Paul challenged Christians to “Teach and counsel each other with all the wisdom he gives.” (Colossians 3:16 NLT) He challenged us to admonish and to encourage, to hold others accountable, to help apply biblical truth, and to make each other healthier, mutually.

When I was a Pastor at Saddleback Church, I was amazed at the number of people who had gone through extensive training under Pastor Bob Baker to become lay counselors. One of those trainees even wound up living in northwest Arkansas and joined my church. Saddleback’s website describes the approach this way:

We produce trained counselors who facilitate a free service for individuals seeking guidance for a variety of issues including marital and family relationships, communication and intimacy, parenting, grief and loss, anger and bitterness, inner personal struggles, and spiritual discouragement. Our volunteers receive extensive training, ongoing supervision, and continuing education. The ministry helps fulfill Pastor Rick’s vision for Saddleback Church: “It is the dream of a place where the hurting, the depressed, the frustrated, and the confused can find love, acceptance, help, hope, forgiveness, guidance and encouragement.”

It’s an incredible approach that meets real needs for thousands. My wife, Angie, leads our church’s counseling efforts. She’s a trained clinician (LCSW) with a background in offering professional therapy. But she also believes strongly in the power of releasing non-professional lay counselors to walk alongside the broken.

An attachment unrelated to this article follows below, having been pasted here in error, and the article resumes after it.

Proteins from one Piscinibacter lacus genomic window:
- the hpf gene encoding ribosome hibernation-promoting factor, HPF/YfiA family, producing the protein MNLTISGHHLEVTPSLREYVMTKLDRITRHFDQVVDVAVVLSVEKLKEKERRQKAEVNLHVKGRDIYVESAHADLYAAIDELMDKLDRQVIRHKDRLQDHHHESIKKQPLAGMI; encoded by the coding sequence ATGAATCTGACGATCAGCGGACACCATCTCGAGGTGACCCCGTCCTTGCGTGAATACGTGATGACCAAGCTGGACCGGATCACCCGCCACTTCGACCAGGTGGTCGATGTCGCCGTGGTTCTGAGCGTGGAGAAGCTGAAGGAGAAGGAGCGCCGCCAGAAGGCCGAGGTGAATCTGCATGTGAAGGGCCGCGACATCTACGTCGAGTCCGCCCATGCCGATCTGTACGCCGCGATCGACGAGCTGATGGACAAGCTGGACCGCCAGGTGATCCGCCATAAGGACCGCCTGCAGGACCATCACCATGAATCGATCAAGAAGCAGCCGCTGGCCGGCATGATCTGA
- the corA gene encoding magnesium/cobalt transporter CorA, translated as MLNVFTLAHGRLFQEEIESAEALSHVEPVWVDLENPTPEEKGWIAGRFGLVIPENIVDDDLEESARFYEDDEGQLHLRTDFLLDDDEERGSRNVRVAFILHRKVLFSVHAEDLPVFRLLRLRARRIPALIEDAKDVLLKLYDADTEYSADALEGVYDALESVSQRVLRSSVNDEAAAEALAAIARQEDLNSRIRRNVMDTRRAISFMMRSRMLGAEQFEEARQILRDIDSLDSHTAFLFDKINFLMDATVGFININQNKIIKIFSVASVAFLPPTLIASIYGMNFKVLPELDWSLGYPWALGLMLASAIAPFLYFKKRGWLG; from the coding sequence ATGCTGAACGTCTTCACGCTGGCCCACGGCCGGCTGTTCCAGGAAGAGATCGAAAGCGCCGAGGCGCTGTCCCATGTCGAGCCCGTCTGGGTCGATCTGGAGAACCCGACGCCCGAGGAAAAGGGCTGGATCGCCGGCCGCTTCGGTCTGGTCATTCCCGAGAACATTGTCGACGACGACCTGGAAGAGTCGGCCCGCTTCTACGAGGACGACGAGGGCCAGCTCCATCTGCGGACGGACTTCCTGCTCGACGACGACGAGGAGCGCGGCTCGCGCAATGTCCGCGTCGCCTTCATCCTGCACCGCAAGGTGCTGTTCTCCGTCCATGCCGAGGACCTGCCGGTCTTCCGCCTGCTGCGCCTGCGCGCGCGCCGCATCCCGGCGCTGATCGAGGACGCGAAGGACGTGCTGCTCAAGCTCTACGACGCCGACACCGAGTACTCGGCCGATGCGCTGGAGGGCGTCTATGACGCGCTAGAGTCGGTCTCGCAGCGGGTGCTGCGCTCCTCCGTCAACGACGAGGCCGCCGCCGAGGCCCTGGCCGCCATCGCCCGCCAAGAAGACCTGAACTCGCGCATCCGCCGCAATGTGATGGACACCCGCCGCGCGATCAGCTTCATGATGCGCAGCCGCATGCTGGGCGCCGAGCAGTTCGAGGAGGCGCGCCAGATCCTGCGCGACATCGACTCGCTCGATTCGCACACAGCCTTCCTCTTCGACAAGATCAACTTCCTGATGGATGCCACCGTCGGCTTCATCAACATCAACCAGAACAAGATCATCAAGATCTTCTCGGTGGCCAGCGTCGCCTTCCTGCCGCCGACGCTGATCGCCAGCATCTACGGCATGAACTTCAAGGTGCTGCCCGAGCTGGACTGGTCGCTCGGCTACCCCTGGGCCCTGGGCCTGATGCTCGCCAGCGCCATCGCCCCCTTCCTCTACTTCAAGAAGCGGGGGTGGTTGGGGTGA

And I would get even more ground-level in my assessment of the church’s need to counsel and to be counseled. We also need an informal atmosphere where people connect with others in small groups, and in one-on-one or two-or-three-sized groups to talk about life, to heal from brokenness, and to deepen one another’s walk.

God has certainly equipped us for this.

  • He’s given us His Word, the Bible, which is His verbally inspired truth for life, infallible and unable to fail as it works its way through our lives.
  • He’s given us His Spirit, to lead us in the moment, to feed us life-giving words to share with others, on the spot.
  • He’s allowed us to walk our own broken roads while learning to draw closer to Him so that we can speak out of our own pain into the lives of others.

So, you need counseling. Professionally? During certain seasons of life, yes! But even more, you need friends. You need a church body, a small group of fellow believers, who can link arms with you to help you heal.

And you need to be counseling others. This doesn’t mean offering unsolicited criticism in the name of prophetic insight. It means that regardless of your level of training, if you know Jesus and you read His Word regularly, you are equipped to encouraged, to exhort, and even to correct in gentle ways those who are hurting around you.

Church leaders, if you don’t already, it’s time now to encourage people to counsel and to seek counseling. Yes, preaching is primary to your responsibility to shepherd the flock, but a half hour on Sunday of speaking as one to the masses will never afford you enough opportunity to dive into the specific issues and problems that individuals face on a daily basis. You need to empower and release people to go be the church for one another.